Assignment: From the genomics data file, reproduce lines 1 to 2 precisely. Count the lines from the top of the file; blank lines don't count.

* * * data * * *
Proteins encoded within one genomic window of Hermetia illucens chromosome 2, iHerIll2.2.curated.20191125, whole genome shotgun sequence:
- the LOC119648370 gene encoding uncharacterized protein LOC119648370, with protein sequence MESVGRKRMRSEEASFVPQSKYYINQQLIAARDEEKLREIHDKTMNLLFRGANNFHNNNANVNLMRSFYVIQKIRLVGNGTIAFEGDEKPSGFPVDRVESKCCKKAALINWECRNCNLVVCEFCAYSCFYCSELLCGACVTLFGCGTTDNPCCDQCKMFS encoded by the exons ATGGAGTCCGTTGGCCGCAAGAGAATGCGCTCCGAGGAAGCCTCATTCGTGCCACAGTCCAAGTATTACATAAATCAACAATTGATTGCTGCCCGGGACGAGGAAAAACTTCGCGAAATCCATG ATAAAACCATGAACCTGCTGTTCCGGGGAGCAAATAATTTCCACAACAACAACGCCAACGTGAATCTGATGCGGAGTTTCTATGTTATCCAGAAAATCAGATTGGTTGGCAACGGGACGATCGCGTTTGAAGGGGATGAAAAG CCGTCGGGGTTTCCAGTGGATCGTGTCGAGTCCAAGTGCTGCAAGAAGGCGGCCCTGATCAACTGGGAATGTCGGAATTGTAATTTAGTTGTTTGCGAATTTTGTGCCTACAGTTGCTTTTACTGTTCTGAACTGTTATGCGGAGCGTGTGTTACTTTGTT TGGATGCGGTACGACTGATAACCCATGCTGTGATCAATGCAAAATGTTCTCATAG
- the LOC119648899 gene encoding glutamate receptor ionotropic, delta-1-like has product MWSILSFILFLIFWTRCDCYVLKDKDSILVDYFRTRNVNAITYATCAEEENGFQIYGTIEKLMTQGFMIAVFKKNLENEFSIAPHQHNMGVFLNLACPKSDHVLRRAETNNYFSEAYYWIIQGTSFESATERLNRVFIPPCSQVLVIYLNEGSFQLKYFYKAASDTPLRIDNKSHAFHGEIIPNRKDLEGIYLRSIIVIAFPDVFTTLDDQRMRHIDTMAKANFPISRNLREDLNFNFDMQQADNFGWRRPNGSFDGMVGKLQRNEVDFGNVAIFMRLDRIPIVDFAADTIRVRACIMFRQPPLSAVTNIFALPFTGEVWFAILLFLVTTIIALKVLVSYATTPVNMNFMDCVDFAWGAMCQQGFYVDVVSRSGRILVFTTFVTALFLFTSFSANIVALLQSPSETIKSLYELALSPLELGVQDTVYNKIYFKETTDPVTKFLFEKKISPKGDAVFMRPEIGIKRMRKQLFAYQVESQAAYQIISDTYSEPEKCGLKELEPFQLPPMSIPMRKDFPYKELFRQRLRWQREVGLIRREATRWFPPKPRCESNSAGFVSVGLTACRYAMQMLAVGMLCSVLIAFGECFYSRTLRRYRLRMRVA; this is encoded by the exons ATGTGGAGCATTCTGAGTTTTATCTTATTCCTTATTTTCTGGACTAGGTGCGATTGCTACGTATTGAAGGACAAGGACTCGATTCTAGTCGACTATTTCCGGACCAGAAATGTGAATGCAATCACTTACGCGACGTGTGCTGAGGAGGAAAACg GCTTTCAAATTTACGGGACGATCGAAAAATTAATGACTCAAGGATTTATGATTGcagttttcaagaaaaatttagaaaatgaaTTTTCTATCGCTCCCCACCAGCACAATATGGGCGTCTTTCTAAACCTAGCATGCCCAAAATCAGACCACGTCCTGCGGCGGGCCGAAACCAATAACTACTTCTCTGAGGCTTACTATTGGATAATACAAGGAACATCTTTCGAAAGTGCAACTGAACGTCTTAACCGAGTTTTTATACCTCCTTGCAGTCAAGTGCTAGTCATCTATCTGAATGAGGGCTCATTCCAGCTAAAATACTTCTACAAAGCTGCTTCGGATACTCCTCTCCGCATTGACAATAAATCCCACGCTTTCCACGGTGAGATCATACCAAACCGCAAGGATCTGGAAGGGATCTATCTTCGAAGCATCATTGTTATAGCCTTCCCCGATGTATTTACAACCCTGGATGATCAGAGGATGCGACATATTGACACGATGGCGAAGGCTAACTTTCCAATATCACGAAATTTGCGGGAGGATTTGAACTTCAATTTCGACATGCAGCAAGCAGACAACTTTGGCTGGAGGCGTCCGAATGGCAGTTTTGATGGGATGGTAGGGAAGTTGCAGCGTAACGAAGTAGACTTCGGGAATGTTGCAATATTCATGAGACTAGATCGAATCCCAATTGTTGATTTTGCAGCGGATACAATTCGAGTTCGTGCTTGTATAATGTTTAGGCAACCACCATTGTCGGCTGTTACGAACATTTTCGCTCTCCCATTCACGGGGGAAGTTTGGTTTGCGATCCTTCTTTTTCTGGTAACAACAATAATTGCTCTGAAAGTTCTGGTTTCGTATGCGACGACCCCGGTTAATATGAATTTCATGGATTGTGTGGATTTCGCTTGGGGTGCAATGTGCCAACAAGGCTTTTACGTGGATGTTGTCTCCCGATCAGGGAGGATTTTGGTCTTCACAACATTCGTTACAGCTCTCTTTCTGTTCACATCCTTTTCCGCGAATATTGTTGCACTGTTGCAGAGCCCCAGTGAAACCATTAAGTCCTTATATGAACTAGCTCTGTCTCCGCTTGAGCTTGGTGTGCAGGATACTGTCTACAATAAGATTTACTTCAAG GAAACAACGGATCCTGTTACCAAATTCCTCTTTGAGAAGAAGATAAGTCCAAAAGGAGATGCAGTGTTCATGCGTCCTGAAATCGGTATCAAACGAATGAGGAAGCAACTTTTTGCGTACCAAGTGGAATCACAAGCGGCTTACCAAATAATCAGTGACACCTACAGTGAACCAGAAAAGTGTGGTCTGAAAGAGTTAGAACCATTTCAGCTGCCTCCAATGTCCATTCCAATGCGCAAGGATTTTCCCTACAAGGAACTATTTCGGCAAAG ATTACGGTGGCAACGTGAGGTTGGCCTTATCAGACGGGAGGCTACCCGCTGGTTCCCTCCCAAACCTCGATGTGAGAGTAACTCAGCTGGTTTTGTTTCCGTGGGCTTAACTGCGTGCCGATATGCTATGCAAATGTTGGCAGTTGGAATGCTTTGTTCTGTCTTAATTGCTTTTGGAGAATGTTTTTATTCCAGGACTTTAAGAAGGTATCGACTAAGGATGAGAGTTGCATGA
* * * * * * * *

Proteins encoded within one genomic window of Hermetia illucens chromosome 2, iHerIll2.2.curated.20191125, whole genome shotgun sequence:
- the LOC119648370 gene encoding uncharacterized protein LOC119648370, with protein sequence MESVGRKRMRSEEASFVPQSKYYINQQLIAARDEEKLREIHDKTMNLLFRGANNFHNNNANVNLMRSFYVIQKIRLVGNGTIAFEGDEKPSGFPVDRVESKCCKKAALINWECRNCNLVVCEFCAYSCFYCSELLCGACVTLFGCGTTDNPCCDQCKMFS encoded by the exons ATGGAGTCCGTTGGCCGCAAGAGAATGCGCTCCGAGGAAGCCTCATTCGTGCCACAGTCCAAGTATTACATAAATCAACAATTGATTGCTGCCCGGGACGAGGAAAAACTTCGCGAAATCCATG ATAAAACCATGAACCTGCTGTTCCGGGGAGCAAATAATTTCCACAACAACAACGCCAACGTGAATCTGATGCGGAGTTTCTATGTTATCCAGAAAATCAGATTGGTTGGCAACGGGACGATCGCGTTTGAAGGGGATGAAAAG CCGTCGGGGTTTCCAGTGGATCGTGTCGAGTCCAAGTGCTGCAAGAAGGCGGCCCTGATCAACTGGGAATGTCGGAATTGTAATTTAGTTGTTTGCGAATTTTGTGCCTACAGTTGCTTTTACTGTTCTGAACTGTTATGCGGAGCGTGTGTTACTTTGTT TGGATGCGGTACGACTGATAACCCATGCTGTGATCAATGCAAAATGTTCTCATAG